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Commentary Entertainment

“Last of Us”: spores, rapport and call for encore

Photo Courtesy of Flickr

Pedro Pascal has returned to the TV screen as a surrogate adoptive father figure helping navigate an orphaned child across a dangerous area. 

No, I am not referring to “The Mandalorian.” We’ve still got a couple more weeks before season three hits the screen.

Of course, I’m talking about the new HBO hit, “The Last of Us”!

Based on the massively successful Playstation game of the same name, the show takes place 20 years after a fungal pandemic wipes out most of the world and turns them into essentially mushroom zombies. (Sounds weird, but it’s not. Trust me.)

The survivors are left fighting on their own or in Quarantine Zones run by the authoritative remnants of the U.S. Military.

Warning! I will discuss spoilers, so if you haven’t watched the show and plan on it, stop reading.

As of this writing, only four episodes are out, though two of them are an hour and a half long while the others are an hour. 

So that’s already about five hours of content, and oh boy, have they packed the show full of it.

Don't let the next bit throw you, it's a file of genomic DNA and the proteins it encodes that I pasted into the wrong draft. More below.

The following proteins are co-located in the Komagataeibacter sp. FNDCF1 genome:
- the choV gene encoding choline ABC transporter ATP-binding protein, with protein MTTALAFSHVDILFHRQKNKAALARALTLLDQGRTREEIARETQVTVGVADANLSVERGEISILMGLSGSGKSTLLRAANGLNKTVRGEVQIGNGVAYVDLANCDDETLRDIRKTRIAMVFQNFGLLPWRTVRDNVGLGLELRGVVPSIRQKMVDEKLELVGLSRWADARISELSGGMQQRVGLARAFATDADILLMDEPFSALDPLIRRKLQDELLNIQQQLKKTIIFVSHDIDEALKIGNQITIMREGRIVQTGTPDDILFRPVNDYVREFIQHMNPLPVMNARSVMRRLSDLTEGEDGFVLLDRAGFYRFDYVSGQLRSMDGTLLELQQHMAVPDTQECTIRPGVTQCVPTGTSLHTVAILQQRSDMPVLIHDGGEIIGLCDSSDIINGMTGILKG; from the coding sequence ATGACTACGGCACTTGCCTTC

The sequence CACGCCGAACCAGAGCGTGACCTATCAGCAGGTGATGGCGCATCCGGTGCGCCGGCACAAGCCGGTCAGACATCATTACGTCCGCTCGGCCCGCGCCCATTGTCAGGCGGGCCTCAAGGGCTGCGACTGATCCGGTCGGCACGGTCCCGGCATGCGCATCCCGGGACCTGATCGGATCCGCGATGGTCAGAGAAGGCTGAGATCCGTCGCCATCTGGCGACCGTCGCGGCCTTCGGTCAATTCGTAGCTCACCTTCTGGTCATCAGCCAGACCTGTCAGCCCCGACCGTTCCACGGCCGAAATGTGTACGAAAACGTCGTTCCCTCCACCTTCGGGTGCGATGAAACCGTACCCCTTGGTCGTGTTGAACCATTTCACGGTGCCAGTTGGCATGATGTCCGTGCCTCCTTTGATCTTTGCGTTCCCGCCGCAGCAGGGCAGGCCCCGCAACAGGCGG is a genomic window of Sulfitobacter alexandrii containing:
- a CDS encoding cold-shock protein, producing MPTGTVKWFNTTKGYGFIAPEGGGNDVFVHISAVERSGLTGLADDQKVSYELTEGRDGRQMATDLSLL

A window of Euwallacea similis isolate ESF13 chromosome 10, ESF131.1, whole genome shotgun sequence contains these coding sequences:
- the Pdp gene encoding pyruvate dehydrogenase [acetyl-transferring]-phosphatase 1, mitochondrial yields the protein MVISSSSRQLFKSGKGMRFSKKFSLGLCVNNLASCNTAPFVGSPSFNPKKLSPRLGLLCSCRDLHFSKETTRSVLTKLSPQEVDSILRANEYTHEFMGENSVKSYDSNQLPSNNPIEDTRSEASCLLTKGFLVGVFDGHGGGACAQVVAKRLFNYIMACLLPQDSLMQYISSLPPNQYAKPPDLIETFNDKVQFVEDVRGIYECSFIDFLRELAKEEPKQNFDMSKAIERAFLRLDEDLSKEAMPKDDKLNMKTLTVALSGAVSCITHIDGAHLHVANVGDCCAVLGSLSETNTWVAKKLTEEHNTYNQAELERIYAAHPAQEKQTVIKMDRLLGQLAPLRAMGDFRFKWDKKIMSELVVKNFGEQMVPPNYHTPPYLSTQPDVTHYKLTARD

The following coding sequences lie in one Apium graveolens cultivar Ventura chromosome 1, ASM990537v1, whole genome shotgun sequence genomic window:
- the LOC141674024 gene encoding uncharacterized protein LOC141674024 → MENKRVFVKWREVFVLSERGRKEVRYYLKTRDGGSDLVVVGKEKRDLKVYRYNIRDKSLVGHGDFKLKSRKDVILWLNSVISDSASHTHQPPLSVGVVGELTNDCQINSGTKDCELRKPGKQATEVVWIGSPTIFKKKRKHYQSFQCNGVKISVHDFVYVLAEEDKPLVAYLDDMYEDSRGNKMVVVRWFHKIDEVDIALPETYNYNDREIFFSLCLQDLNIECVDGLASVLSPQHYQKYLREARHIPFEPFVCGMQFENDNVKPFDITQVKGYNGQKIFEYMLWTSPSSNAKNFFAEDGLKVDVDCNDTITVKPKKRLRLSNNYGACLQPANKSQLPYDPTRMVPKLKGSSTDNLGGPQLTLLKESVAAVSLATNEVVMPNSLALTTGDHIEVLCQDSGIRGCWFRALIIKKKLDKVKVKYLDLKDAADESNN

Right off the bat, I love it. The show is phenomenal. Chef’s kiss. This is coming from a guy who never played the games and is going into this completely blind.

The story draws you in immediately, getting you attached to all the characters and seeing life before the apocalypse. 

Since I had no idea what to expect from this show, I genuinely thought Sarah was going to be one of the main protagonists. So when they killed her halfway through episode one, that threw me off as I had already gotten really attached to her.

Overall Pedro Pascal delivers a convincing and compelling performance. God, is there anything that man can’t do? 

The show manages to both take its time setting up characters and scenarios but also move at a steady pace where it never feels like it drags.

The first episode spends the first half in the pre-apocalypse world and shows how the outbreak occurred, then the second half 20 years later post-apocalypse.

In a single episode alone it manages to feel like two very different episodes with different tones and styles, yet it flows and works so well. This is just one part of the masterful writing this show has.

Of course, I have to mention episode three. Arguably one of the best episodes of TV I’ve seen. 

When Tess died in episode two, I truly didn’t feel much – like it sucked, but I wasn’t too upset. However, in episode three we are introduced to Bill and Frank and within an hour they die – and oh my god is it devastating. 

The writing and directing of this show is so phenomenal that in the span of an hour they manage to get us so invested in this side love story between Bill and Frank that when they both die together, there are lots of tears.

Yes, I’m not ashamed to admit I was crying. Part of it may have been the hopeless romantic in me, but genuinely the whole Bill and Frank storyline was just beautifully written.